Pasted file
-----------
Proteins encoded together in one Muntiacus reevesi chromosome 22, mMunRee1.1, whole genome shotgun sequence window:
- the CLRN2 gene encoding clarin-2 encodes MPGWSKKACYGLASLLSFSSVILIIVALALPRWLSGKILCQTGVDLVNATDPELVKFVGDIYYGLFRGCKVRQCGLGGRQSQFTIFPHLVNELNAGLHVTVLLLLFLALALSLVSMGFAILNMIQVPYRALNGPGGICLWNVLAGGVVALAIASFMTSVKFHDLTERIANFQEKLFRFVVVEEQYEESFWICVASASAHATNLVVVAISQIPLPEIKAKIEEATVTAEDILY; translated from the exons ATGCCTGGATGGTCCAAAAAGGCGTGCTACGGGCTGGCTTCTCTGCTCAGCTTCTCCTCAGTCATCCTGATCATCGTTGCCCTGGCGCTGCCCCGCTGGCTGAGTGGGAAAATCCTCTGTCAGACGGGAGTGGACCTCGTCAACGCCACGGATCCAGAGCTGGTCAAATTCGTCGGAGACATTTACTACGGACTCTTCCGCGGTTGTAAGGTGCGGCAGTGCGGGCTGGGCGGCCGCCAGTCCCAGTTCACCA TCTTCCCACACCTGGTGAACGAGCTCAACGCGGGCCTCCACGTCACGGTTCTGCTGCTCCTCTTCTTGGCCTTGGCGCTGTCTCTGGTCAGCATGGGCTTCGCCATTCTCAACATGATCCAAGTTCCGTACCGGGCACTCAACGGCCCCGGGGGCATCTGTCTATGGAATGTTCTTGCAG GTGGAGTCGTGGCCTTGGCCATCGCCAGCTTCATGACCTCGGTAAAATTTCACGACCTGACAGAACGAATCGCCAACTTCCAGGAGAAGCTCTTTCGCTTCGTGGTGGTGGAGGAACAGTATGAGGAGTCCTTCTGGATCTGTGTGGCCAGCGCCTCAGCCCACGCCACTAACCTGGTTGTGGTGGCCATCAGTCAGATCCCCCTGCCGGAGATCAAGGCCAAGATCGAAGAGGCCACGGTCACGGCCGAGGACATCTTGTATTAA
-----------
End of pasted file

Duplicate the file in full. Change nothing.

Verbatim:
Proteins encoded together in one Muntiacus reevesi chromosome 22, mMunRee1.1, whole genome shotgun sequence window:
- the CLRN2 gene encoding clarin-2 encodes MPGWSKKACYGLASLLSFSSVILIIVALALPRWLSGKILCQTGVDLVNATDPELVKFVGDIYYGLFRGCKVRQCGLGGRQSQFTIFPHLVNELNAGLHVTVLLLLFLALALSLVSMGFAILNMIQVPYRALNGPGGICLWNVLAGGVVALAIASFMTSVKFHDLTERIANFQEKLFRFVVVEEQYEESFWICVASASAHATNLVVVAISQIPLPEIKAKIEEATVTAEDILY; translated from the exons ATGCCTGGATGGTCCAAAAAGGCGTGCTACGGGCTGGCTTCTCTGCTCAGCTTCTCCTCAGTCATCCTGATCATCGTTGCCCTGGCGCTGCCCCGCTGGCTGAGTGGGAAAATCCTCTGTCAGACGGGAGTGGACCTCGTCAACGCCACGGATCCAGAGCTGGTCAAATTCGTCGGAGACATTTACTACGGACTCTTCCGCGGTTGTAAGGTGCGGCAGTGCGGGCTGGGCGGCCGCCAGTCCCAGTTCACCA TCTTCCCACACCTGGTGAACGAGCTCAACGCGGGCCTCCACGTCACGGTTCTGCTGCTCCTCTTCTTGGCCTTGGCGCTGTCTCTGGTCAGCATGGGCTTCGCCATTCTCAACATGATCCAAGTTCCGTACCGGGCACTCAACGGCCCCGGGGGCATCTGTCTATGGAATGTTCTTGCAG GTGGAGTCGTGGCCTTGGCCATCGCCAGCTTCATGACCTCGGTAAAATTTCACGACCTGACAGAACGAATCGCCAACTTCCAGGAGAAGCTCTTTCGCTTCGTGGTGGTGGAGGAACAGTATGAGGAGTCCTTCTGGATCTGTGTGGCCAGCGCCTCAGCCCACGCCACTAACCTGGTTGTGGTGGCCATCAGTCAGATCCCCCTGCCGGAGATCAAGGCCAAGATCGAAGAGGCCACGGTCACGGCCGAGGACATCTTGTATTAA